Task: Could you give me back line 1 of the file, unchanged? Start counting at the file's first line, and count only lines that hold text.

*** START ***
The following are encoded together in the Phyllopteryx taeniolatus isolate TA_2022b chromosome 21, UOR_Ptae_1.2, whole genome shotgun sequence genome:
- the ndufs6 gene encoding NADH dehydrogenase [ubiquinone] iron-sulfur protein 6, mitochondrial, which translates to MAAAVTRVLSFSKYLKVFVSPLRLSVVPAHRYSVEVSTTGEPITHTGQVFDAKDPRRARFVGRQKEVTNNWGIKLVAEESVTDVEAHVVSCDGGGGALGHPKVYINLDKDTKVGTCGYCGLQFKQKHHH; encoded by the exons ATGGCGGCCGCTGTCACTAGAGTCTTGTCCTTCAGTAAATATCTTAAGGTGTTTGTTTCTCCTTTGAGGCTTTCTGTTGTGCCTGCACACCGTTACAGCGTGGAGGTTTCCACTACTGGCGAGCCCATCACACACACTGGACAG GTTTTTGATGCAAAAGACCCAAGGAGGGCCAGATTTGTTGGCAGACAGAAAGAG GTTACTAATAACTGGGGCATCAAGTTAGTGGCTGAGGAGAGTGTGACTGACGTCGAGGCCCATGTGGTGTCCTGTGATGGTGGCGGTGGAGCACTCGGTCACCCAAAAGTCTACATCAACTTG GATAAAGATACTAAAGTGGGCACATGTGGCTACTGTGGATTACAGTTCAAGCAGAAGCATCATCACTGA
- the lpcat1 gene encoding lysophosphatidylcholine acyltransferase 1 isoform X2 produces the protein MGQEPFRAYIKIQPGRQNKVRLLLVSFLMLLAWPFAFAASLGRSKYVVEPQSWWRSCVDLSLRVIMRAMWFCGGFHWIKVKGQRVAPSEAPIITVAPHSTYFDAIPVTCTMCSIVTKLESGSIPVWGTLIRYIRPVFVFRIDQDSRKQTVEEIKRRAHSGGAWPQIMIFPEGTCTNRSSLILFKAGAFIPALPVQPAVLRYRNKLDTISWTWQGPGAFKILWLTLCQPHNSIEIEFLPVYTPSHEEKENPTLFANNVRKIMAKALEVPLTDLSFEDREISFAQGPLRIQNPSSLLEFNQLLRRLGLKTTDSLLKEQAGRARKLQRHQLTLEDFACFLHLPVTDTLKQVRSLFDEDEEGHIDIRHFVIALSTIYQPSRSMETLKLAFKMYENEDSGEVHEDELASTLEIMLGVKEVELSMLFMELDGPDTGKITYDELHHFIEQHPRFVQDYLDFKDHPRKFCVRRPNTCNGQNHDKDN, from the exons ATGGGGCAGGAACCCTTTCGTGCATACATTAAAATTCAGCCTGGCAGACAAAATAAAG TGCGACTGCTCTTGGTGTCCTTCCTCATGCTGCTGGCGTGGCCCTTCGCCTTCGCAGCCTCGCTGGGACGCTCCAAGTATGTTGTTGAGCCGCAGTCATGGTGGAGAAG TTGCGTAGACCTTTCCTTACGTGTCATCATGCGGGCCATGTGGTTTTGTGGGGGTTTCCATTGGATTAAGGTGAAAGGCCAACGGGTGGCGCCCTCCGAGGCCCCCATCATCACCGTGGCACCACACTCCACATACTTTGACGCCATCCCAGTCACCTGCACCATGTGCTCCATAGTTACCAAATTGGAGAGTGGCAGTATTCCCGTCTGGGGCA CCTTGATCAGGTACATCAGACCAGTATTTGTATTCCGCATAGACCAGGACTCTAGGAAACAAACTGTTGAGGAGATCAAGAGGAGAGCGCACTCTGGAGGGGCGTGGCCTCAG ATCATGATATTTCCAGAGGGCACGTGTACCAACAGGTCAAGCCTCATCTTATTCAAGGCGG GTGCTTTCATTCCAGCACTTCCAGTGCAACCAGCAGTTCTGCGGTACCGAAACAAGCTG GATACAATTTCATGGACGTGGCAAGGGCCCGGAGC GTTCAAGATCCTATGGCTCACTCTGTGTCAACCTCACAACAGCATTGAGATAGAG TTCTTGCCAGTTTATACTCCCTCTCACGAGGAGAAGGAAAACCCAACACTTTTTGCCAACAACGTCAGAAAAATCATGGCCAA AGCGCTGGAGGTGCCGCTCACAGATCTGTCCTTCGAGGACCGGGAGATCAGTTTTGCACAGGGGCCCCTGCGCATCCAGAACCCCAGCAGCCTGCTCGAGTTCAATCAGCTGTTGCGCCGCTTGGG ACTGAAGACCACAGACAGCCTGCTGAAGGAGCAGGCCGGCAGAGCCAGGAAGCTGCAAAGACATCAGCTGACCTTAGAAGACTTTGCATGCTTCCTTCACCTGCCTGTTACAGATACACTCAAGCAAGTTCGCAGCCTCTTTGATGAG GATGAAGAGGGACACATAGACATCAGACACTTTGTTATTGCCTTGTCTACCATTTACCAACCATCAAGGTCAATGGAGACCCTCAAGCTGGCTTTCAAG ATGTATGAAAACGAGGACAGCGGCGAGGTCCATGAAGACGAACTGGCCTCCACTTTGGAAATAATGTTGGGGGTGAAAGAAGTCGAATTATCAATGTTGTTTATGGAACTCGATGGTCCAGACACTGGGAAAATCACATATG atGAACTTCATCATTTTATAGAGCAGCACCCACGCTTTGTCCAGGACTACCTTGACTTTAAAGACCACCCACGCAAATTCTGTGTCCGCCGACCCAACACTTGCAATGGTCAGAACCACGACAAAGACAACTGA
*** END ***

The following are encoded together in the Phyllopteryx taeniolatus isolate TA_2022b chromosome 21, UOR_Ptae_1.2, whole genome shotgun sequence genome: